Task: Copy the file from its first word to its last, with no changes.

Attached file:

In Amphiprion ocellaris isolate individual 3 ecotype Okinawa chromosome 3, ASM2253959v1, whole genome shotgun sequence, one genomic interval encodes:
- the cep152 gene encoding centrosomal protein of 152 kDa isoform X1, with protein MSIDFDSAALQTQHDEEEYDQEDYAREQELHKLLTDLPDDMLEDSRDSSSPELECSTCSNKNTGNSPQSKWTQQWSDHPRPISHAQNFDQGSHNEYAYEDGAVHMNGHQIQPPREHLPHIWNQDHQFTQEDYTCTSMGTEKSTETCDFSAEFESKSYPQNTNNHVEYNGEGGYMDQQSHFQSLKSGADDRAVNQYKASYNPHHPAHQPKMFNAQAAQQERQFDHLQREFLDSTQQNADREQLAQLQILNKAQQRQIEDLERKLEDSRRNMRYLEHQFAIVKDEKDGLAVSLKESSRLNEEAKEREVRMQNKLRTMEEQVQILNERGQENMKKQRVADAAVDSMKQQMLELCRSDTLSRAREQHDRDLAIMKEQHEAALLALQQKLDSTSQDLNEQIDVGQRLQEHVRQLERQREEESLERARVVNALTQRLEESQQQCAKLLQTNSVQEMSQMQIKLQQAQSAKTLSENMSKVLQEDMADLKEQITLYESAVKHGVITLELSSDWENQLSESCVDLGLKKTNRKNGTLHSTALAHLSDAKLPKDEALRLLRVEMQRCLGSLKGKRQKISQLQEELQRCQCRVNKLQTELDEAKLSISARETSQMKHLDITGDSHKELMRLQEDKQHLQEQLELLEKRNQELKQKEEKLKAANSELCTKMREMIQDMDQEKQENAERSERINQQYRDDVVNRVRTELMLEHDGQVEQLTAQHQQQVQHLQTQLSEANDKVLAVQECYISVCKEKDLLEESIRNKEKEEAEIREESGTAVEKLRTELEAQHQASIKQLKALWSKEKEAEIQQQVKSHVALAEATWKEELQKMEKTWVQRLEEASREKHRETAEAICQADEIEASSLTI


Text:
In Amphiprion ocellaris isolate individual 3 ecotype Okinawa chromosome 3, ASM2253959v1, whole genome shotgun sequence, one genomic interval encodes:
- the cep152 gene encoding centrosomal protein of 152 kDa isoform X1, with protein MSIDFDSAALQTQHDEEEYDQEDYAREQELHKLLTDLPDDMLEDSRDSSSPELECSTCSNKNTGNSPQSKWTQQWSDHPRPISHAQNFDQGSHNEYAYEDGAVHMNGHQIQPPREHLPHIWNQDHQFTQEDYTCTSMGTEKSTETCDFSAEFESKSYPQNTNNHVEYNGEGGYMDQQSHFQSLKSGADDRAVNQYKASYNPHHPAHQPKMFNAQAAQQERQFDHLQREFLDSTQQNADREQLAQLQILNKAQQRQIEDLERKLEDSRRNMRYLEHQFAIVKDEKDGLAVSLKESSRLNEEAKEREVRMQNKLRTMEEQVQILNERGQENMKKQRVADAAVDSMKQQMLELCRSDTLSRAREQHDRDLAIMKEQHEAALLALQQKLDSTSQDLNEQIDVGQRLQEHVRQLERQREEESLERARVVNALTQRLEESQQQCAKLLQTNSVQEMSQMQIKLQQAQSAKTLSENMSKVLQEDMADLKEQITLYESAVKHGVITLELSSDWENQLSESCVDLGLKKTNRKNGTLHSTALAHLSDAKLPKDEALRLLRVEMQRCLGSLKGKRQKISQLQEELQRCQCRVNKLQTELDEAKLSISARETSQMKHLDITGDSHKELMRLQEDKQHLQEQLELLEKRNQELKQKEEKLKAANSELCTKMREMIQDMDQEKQENAERSERINQQYRDDVVNRVRTELMLEHDGQVEQLTAQHQQQVQHLQTQLSEANDKVLAVQECYISVCKEKDLLEESIRNKEKEEAEIREESGTAVEKLRTELEAQHQASIKQLKALWSKEKEAEIQQQVKSHVALAEATWKEELQKMEKTWVQRLEEASREKHRETAEAICQADEIEASSLTI